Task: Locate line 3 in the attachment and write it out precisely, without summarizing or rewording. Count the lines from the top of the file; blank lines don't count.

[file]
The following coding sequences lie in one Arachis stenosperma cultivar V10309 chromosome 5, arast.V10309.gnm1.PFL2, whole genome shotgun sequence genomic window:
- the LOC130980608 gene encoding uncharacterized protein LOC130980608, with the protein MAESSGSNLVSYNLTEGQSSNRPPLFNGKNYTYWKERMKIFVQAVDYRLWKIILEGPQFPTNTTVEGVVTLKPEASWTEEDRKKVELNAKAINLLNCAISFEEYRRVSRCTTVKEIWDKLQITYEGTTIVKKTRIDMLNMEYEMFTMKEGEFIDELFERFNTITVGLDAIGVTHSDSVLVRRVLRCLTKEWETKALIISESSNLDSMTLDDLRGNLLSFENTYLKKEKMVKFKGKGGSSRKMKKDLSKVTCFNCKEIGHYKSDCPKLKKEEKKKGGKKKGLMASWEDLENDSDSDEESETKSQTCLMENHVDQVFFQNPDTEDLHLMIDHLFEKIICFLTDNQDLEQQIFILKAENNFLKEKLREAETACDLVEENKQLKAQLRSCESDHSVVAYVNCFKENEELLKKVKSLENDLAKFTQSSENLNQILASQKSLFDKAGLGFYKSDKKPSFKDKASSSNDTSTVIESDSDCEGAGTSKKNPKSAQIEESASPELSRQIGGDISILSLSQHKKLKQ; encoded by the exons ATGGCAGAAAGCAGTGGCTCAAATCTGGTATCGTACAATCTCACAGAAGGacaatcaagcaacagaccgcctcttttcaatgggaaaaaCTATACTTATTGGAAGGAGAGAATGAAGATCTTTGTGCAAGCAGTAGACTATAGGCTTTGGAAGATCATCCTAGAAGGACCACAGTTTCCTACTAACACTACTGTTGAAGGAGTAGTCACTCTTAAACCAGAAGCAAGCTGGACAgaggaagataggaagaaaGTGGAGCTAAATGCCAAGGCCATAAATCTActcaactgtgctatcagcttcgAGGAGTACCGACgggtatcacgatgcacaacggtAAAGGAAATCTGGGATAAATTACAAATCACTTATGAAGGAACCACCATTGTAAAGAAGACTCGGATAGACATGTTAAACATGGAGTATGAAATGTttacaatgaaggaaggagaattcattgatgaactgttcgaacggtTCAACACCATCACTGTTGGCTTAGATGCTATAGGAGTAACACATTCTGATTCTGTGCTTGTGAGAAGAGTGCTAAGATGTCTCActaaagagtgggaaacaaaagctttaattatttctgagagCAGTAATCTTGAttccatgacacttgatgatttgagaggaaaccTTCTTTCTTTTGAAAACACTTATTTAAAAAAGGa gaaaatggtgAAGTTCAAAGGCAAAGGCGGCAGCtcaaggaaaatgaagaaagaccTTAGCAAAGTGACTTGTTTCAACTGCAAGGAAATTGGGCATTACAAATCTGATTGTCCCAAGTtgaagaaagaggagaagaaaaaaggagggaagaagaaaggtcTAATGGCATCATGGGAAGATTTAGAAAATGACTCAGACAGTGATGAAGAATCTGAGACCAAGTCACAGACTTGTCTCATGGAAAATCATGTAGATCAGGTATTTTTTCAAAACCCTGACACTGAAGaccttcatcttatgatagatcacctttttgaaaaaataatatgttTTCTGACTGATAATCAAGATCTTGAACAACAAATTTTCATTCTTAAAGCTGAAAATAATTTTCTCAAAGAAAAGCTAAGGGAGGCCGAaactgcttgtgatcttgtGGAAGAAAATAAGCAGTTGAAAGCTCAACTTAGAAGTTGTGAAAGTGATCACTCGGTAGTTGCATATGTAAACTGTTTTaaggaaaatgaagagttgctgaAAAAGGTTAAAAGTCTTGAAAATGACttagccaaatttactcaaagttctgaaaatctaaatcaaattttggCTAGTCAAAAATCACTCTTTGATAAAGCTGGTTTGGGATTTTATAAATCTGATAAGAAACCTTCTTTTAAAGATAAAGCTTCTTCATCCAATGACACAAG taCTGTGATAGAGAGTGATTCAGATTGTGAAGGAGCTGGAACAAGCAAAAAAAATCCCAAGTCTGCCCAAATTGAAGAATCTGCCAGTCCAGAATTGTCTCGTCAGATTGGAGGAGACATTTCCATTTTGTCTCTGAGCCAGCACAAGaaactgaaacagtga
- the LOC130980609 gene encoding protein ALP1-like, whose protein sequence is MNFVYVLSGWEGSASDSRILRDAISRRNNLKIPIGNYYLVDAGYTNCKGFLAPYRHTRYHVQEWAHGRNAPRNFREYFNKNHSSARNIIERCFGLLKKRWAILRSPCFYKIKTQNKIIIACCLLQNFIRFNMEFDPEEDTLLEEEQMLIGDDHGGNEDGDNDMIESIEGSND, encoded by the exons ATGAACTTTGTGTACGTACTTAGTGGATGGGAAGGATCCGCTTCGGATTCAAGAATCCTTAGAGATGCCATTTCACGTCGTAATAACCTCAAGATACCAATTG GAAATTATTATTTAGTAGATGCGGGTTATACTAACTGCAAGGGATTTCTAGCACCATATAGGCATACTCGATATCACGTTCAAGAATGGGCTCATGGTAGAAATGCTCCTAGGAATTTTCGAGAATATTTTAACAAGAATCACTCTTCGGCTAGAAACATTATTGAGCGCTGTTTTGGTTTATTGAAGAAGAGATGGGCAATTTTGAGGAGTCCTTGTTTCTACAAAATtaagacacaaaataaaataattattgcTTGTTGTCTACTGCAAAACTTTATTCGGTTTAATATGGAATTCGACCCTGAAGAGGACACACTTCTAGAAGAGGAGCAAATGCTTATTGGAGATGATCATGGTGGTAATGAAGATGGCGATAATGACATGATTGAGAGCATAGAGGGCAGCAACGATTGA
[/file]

- the LOC130980609 gene encoding protein ALP1-like, whose protein sequence is MNFVYVLSGWEGSASDSRILRDAISRRNNLKIPIGNYYLVDAGYTNCKGFLAPYRHTRYHVQEWAHGRNAPRNFREYFNKNHSSARNIIERCFGLLKKRWAILRSPCFYKIKTQNKIIIACCLLQNFIRFNMEFDPEEDTLLEEEQMLIGDDHGGNEDGDNDMIESIEGSND, encoded by the exons ATGAACTTTGTGTACGTACTTAGTGGATGGGAAGGATCCGCTTCGGATTCAAGAATCCTTAGAGATGCCATTTCACGTCGTAATAACCTCAAGATACCAATTG GAAATTATTATTTAGTAGATGCGGGTTATACTAACTGCAAGGGATTTCTAGCACCATATAGGCATACTCGATATCACGTTCAAGAATGGGCTCATGGTAGAAATGCTCCTAGGAATTTTCGAGAATATTTTAACAAGAATCACTCTTCGGCTAGAAACATTATTGAGCGCTGTTTTGGTTTATTGAAGAAGAGATGGGCAATTTTGAGGAGTCCTTGTTTCTACAAAATtaagacacaaaataaaataattattgcTTGTTGTCTACTGCAAAACTTTATTCGGTTTAATATGGAATTCGACCCTGAAGAGGACACACTTCTAGAAGAGGAGCAAATGCTTATTGGAGATGATCATGGTGGTAATGAAGATGGCGATAATGACATGATTGAGAGCATAGAGGGCAGCAACGATTGA